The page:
Louise Giovanelli - Always Different, Always The Same

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Louise Giovanelli - Always Different, Always The Same

"Louise Giovanelli ‘Always Different, Always the Same’ is an artist’s book that documents an exhibition of site-specific paintings by one of the UK’s most prominent young artists. The publication takes British DJ John Peel's famous description of Manchester-band The Fall, images of the eucharist and contemporary spiritual reverie as its starting point.

With each work in Giovanelli’s series appropriated from a single 1970s film still, in which a young woman is offered bread and wine at the altar from a priest during a Catholic liturgy of the eucharist, the artist’s portraits render a striking yet unnamed cinematic moment open to evocative and provocative interpretation. Religious iconography, art history, contemporary celebrity, drug-taking, sex, personal doubling, and heightened emotional states are referenced, while a connection with reverie and revelation is strengthened by Giovanelli’s use of Entheogen as the title for each painting, a word referring to the use of psychoactive substances that induce alterations in perception for the purpose of spiritual development, having been taken from the Greek Etheos, meaning ‘having a God in one’; ‘possessed’ and ‘divine’.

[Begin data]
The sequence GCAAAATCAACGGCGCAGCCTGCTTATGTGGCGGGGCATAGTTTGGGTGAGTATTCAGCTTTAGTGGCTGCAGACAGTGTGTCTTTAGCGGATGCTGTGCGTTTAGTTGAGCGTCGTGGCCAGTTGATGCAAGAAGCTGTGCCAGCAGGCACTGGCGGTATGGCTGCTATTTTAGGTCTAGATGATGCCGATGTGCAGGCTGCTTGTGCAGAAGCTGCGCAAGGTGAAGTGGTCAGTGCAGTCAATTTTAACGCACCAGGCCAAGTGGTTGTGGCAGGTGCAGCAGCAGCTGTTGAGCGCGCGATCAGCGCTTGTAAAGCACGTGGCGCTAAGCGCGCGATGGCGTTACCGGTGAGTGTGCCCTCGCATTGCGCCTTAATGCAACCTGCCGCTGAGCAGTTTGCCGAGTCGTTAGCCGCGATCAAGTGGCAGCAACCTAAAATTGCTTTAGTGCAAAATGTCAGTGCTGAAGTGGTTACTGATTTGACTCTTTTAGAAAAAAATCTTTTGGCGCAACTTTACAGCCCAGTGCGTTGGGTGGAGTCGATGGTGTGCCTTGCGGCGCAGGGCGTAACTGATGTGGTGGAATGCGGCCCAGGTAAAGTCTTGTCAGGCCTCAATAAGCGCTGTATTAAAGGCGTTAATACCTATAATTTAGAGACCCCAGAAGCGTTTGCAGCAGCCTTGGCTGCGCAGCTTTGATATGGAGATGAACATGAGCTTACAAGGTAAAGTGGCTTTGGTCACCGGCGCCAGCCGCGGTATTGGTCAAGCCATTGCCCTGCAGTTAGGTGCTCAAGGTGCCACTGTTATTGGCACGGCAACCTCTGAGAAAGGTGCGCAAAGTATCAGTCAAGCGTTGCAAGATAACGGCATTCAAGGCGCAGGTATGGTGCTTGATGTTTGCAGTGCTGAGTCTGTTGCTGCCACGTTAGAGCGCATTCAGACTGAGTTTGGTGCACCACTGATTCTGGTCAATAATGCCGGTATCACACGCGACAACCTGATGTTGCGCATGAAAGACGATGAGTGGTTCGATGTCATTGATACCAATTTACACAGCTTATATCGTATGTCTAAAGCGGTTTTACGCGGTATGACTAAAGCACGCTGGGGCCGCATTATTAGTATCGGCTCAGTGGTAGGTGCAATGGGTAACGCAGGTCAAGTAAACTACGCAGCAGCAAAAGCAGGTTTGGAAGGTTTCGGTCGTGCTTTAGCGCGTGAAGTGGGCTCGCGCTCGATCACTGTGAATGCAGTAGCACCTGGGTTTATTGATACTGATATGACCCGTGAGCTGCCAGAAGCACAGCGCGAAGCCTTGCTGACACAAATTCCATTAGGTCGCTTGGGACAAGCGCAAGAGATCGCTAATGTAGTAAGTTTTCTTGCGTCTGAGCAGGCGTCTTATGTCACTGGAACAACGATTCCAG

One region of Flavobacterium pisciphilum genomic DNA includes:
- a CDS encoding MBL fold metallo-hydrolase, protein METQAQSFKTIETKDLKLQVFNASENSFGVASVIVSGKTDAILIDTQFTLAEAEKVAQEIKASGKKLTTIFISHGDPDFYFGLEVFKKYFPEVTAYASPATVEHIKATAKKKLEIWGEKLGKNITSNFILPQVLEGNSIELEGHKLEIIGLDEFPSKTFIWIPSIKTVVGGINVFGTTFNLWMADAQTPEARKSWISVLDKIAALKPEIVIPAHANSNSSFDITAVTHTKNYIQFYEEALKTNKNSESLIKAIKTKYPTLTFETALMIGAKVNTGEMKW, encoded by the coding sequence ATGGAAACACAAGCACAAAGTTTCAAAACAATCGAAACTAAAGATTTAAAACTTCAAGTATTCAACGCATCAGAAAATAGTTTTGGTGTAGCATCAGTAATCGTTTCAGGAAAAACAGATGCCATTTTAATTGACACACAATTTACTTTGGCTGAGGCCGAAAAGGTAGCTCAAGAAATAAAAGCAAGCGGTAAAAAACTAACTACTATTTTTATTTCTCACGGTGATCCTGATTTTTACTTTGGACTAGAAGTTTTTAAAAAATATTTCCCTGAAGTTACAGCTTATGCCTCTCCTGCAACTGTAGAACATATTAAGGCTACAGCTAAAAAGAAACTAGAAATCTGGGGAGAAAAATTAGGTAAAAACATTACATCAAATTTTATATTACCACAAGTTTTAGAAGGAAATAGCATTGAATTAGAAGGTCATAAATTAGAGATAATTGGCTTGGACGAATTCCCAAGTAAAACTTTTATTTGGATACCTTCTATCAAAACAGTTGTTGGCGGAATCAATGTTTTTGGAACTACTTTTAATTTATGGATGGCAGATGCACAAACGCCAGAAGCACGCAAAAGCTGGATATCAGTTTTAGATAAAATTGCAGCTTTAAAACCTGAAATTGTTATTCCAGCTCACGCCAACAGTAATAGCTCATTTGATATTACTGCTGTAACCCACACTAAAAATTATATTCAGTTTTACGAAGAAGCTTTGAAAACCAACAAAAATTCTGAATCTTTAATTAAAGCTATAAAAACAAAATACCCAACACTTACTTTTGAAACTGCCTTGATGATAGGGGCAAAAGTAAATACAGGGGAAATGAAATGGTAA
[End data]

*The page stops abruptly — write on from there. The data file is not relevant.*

If the paintings in this book show traces of a distorted hallucinatory process, then they also owe a debt to the related structure of primitive art, the medieval and those of the Proto-Renaissance before the laws of western perspective became entrenched. For example, the artist’s evocative images contain little single point perspective and refer as much to the work of Duccio, Fra Angelico and Piero della Francesca as they do to recently revaluated American ‘self-taught artists’ of the interwar years, such as Morris Hirshfield, whose non-illusionistic spaces use pattern and reference the applied arts.

Although spiritual energy, sensation, art-history, repetition and difference anchor this project, Giovanelli’s recent works owe as much to her daily life in Manchester as they do her daily act of painting in the city. Currently hailing from Prestwich – the area of Greater Manchester that The Fall’s late Mark E. Smith also called home – the artist cites red brick, gothic architecture, mythic sprites, and local pubs as influences on her work, an example of which comes with the visual vocabulary of Prestwich’s The Church Inn, whose green tiles have led to the same tint in each iteration of Entheogen."

Edited by Louise Giovanelli and Andrew Hunt.

Designed by Textbook Studio.

Softback, 72 pages, 23 colour illustrations, 1 b+w illustration, 150mm x 297mm.

Artist’s book printed in a limited run of 300 copies.

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  • Art